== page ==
Does that mean that a non-indemnified ski binding is unusable and unsafe? Not necessarily. But it does mean that you use it at your own risk, with the understanding that the manufacturer no longer considers it fully reliable.
Think of it this way. The major functional parts of a ski binding that holds or releases a skier from the binding are springs. How much faith do you want to put into a spring that has been compressed for say, 10 or more years? Keep in mind that during that span of time the spring has been fully compressed, subjected to thawing and freezing, doused with water and salts, and most likely left between seasons to get nicely rusted and pitted.
The bottom line is, if you pick up a pair of used skis and have no idea how old the bindings are or if they are indemnified or not, you run the risk of owning a pair of skis that no certified technician will adjust. Sure, you can purchase new bindings and have them mounted on the used skis by a certified technician. But your bargain buy all of a sudden became much less of a good deal.
How can you tell if a binding is indemnified? You would have to check with a ski shop to see if the specific binding is on the most current indemnification list or not. If you have a good relationship with a local ski shop—you shop there, buy gear there, have skis tuned there, etc.—then it is reasonable to ask if they would confirm a used ski binding you might find as being indemnified or not. A cold call to a ski shop you have no connection with may not be productive.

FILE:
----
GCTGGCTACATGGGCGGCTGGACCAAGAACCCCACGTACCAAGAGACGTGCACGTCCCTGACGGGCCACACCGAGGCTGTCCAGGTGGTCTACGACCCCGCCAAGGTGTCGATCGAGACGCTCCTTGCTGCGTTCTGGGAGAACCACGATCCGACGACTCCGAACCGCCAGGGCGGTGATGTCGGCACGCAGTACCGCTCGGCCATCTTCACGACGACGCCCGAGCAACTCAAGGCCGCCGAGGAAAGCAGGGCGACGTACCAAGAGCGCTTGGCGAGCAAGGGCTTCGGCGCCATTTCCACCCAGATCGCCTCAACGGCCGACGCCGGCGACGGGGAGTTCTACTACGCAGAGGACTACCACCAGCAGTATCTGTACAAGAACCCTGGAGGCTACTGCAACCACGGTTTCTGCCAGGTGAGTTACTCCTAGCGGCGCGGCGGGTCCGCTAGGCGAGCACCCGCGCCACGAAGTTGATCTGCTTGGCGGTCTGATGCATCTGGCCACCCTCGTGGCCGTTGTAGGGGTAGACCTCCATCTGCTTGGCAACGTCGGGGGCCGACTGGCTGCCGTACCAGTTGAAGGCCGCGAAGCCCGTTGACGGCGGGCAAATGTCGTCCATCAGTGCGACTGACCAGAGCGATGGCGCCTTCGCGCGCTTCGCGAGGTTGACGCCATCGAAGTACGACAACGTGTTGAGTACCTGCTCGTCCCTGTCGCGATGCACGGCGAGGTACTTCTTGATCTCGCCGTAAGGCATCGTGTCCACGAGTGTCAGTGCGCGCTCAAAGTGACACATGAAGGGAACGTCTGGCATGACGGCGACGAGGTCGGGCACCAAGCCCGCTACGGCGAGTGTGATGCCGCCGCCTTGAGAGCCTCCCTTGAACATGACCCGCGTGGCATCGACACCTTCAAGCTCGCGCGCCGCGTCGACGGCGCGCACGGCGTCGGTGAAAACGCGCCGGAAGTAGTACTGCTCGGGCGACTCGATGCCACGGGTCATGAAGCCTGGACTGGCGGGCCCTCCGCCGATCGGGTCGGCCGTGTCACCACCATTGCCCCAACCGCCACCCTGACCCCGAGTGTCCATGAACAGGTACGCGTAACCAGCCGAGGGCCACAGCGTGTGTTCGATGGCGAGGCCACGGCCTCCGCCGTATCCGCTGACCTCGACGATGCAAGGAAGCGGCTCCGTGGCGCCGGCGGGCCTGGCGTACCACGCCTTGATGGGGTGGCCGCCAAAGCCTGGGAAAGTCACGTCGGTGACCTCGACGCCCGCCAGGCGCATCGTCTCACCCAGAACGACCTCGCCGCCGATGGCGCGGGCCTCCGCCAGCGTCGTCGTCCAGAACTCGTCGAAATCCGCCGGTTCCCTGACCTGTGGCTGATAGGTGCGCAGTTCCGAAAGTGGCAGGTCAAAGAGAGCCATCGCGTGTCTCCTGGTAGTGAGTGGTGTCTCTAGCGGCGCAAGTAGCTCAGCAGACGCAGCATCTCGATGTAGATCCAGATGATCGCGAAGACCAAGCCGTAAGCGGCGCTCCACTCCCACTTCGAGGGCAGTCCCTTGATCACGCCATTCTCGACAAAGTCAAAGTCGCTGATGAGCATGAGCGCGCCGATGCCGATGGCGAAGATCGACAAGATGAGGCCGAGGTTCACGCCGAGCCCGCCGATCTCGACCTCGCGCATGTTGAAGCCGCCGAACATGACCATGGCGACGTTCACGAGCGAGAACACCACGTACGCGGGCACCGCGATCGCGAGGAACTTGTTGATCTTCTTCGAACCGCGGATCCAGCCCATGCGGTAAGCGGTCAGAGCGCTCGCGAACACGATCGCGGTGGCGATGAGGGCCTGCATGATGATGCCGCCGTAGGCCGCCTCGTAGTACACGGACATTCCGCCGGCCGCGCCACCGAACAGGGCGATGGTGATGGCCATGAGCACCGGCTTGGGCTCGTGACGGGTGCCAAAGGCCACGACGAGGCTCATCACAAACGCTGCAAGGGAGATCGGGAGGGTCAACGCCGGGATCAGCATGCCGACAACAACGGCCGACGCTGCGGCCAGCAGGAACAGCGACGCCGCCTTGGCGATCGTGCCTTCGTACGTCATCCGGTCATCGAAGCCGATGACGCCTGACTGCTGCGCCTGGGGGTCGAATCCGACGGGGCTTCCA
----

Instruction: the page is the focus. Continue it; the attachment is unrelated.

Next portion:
We are not suggesting you shouldn’t purchase used skis and ski bindings. It does mean that there is a certain amount of risk in doing so, particularly if the skis and bindings are older. You can mitigate that risk by being prudent, and may negate the risk if you have a good relationship with a local ski shop.
For a bit more on indemnification see this Avie’s Blog article.
GripWalk Is Shaking Things Up
GripWalk is a new boot sole design that debuted in 2015-2016 and is now storming the industry and will soon be the industry standard for ski boots. There are some considerations and issues regarding compatibility of GripWalk with older ski bindings. Fortunately there is sometimes a fix. Unfortunately, not always. See the “Skier Need To Know—GripWalk” page for more detail.
[updated December 2021]